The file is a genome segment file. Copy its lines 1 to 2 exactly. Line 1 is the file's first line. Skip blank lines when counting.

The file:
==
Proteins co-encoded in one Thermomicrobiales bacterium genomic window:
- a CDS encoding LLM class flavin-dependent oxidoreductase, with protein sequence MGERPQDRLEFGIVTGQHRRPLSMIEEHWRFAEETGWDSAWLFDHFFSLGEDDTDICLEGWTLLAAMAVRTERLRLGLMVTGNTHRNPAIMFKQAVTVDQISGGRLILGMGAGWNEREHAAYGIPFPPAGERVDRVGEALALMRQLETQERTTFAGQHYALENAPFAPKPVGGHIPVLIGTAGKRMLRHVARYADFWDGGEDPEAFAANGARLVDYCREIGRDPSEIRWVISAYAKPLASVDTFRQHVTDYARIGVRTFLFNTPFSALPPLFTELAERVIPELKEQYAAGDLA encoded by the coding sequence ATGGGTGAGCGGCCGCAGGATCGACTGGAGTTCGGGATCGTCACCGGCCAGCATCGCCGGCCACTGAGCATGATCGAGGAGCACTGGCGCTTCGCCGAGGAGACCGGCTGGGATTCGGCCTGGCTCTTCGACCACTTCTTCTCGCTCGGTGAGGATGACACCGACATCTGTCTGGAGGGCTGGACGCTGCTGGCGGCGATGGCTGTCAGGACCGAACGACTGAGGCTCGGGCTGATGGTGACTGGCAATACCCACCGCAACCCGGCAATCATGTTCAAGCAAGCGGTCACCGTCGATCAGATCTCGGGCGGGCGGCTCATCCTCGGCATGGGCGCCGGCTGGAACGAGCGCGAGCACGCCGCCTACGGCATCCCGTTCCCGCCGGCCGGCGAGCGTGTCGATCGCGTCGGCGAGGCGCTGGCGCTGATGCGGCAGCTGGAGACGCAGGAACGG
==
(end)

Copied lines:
Proteins co-encoded in one Thermomicrobiales bacterium genomic window:
- a CDS encoding LLM class flavin-dependent oxidoreductase, with protein sequence MGERPQDRLEFGIVTGQHRRPLSMIEEHWRFAEETGWDSAWLFDHFFSLGEDDTDICLEGWTLLAAMAVRTERLRLGLMVTGNTHRNPAIMFKQAVTVDQISGGRLILGMGAGWNEREHAAYGIPFPPAGERVDRVGEALALMRQLETQERTTFAGQHYALENAPFAPKPVGGHIPVLIGTAGKRMLRHVARYADFWDGGEDPEAFAANGARLVDYCREIGRDPSEIRWVISAYAKPLASVDTFRQHVTDYARIGVRTFLFNTPFSALPPLFTELAERVIPELKEQYAAGDLA encoded by the coding sequence ATGGGTGAGCGGCCGCAGGATCGACTGGAGTTCGGGATCGTCACCGGCCAGCATCGCCGGCCACTGAGCATGATCGAGGAGCACTGGCGCTTCGCCGAGGAGACCGGCTGGGATTCGGCCTGGCTCTTCGACCACTTCTTCTCGCTCGGTGAGGATGACACCGACATCTGTCTGGAGGGCTGGACGCTGCTGGCGGCGATGGCTGTCAGGACCGAACGACTGAGGCTCGGGCTGATGGTGACTGGCAATACCCACCGCAACCCGGCAATCATGTTCAAGCAAGCGGTCACCGTCGATCAGATCTCGGGCGGGCGGCTCATCCTCGGCATGGGCGCCGGCTGGAACGAGCGCGAGCACGCCGCCTACGGCATCCCGTTCCCGCCGGCCGGCGAGCGTGTCGATCGCGTCGGCGAGGCGCTGGCGCTGATGCGGCAGCTGGAGACGCAGGAACGG